1953 Popular Mechanics: Growing Blanket of Carbon Dioxide Raises Earths Temperature

Yes, I know everybody used to think we were headed toward an ice age. Well, except Dr. Frank Baxter (and Frank Capra) in 1958. And except for James Hansen for three decades, of course. And the National Research Council along with the vast majority of climate scientifists from the 1970s on.

But Popular Mechanics warned us a full 55 (!) years ago.

Actually, Time magazine reported on Plass’s work in May 1953, in an article titled “Invisible Blanket,” which ends “for centuries to come, if man’s industrial growth continues, the earth’s climate will continue to grow warmer.”

The New York Times reported on Plass’s work in 1956 with this strong headline:


As an interesting aside, the NYT warned a “rise in the average temperature of only 4 degrees C. would convert the polar regions into tropical deserts and jungles, with tigers roaming about and gaudy parrots squawking in the trees,” which is hardly the most noticeable consequence of turning polar regions into the tropics — 80 to 280 foot sea level rise anyone?

Who is this remarkable climate scientist, Gilbert Plass? The Encyclopedia of Earth has the answer:

Gilbert N. Plass (1921–2004) was a Canadian-born physicist who made important early contributions to the carbon dioxide theory of climate change. He graduated from Harvard University in 1941, received a Ph.D in physics from Princeton University in 1947, and eventually became a professor at Texas A&M University. Between 1953 and 1959, Plass developed an early computer model of infrared radiative transfer and published a number of articles on carbon dioxide and climate. Plass used new detailed measurements of the infrared absorption bands and newly available digital computers to replace the older graphical methods.

Plass developed his approach with a thorough set of one-dimensional computations, taking into account the structure of the absorption bands at all layers of the atmosphere. His final figures showed convincingly that adding or subtracting CO2 could seriously affect the radiation balance layer by layer through the atmosphere, altering the temperature by a degree or more down to ground level. In a seminal article in 1956, Plass calculated a 3.6 °C surface temperature increase for a doubling of atmospheric CO2. Contrary to the conventional wisdom at the time, Plass argued that the effect of water vapor absorption did not mask the carbon dioxide effect. Plass also postulated that the oceans would be able to sequester only a small amount of the anthropogenic carbon, resulting in an increase in atmospheric CO2. He calculated that consumption of all of the Earth’s fossil fuel resources over the next millenium would increase surface temperature by 7 °C. Plass’ work was pivotal in the establishment of the central role of carbon dioxide in climate change, and in the danger that anthropogenic carbon emissions posed to the Earth’s climate system.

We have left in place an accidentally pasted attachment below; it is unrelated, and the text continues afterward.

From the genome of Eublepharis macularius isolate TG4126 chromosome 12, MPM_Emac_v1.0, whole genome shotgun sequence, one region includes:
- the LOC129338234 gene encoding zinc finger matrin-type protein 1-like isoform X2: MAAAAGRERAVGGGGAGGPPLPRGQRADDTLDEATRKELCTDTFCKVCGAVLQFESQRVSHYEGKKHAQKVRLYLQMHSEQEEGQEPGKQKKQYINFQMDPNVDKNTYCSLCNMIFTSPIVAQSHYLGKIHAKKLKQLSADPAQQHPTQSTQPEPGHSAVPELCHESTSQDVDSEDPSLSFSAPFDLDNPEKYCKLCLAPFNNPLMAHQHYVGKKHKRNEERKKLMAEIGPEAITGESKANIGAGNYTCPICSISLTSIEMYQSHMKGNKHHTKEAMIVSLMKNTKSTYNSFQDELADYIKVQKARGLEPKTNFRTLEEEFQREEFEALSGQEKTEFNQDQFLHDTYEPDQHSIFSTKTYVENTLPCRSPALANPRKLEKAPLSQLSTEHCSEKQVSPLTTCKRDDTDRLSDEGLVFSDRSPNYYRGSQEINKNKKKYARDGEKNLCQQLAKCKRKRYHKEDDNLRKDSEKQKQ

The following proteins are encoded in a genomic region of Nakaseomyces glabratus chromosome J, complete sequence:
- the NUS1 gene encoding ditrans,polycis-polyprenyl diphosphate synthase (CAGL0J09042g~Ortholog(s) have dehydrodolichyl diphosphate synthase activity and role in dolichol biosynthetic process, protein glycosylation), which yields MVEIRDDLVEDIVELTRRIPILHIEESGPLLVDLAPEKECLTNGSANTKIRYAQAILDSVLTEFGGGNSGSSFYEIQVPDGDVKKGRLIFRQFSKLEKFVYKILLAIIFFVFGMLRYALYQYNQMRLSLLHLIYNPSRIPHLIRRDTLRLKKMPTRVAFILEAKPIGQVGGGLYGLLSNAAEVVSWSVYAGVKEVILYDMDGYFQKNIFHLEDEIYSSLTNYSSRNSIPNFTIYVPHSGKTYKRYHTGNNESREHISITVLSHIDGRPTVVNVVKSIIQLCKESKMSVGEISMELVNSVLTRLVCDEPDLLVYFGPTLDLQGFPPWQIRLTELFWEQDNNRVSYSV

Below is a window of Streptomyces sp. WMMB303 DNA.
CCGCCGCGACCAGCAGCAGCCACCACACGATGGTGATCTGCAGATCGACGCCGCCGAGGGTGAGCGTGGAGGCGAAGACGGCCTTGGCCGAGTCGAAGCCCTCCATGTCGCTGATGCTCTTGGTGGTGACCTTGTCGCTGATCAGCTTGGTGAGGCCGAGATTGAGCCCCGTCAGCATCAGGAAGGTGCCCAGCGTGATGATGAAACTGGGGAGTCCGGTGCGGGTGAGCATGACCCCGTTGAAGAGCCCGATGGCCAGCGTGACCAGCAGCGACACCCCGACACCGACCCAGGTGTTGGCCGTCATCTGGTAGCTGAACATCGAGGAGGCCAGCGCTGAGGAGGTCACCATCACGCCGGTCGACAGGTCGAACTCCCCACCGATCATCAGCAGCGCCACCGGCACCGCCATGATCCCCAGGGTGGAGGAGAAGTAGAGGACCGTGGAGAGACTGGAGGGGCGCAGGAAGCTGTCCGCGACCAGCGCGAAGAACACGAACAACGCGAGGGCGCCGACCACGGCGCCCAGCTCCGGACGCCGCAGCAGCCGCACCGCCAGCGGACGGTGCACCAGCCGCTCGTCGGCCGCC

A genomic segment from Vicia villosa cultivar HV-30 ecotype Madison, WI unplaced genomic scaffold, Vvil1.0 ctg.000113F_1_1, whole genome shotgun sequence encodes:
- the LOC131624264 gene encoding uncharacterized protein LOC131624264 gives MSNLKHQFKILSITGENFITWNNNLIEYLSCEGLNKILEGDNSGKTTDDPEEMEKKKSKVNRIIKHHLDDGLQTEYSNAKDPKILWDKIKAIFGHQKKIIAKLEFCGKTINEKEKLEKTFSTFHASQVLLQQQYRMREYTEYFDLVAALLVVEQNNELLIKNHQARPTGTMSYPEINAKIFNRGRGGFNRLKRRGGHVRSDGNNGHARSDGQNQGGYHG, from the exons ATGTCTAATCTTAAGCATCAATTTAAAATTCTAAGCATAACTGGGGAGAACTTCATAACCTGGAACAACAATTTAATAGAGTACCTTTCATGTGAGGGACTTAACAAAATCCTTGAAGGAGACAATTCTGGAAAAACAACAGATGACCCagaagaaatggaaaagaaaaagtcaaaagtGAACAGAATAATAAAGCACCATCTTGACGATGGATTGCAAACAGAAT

Pretty darn accurate for 50-year-old analysis on the most primitive computers.

Plass lived long enough to see his analysis vindicated by both the community of climate scientists and direct observation. I do wonder, though, what he thought about the disinformation campaign launched against the most straightforward of science and about humanity’s failure to act a half-century after the first national warnings.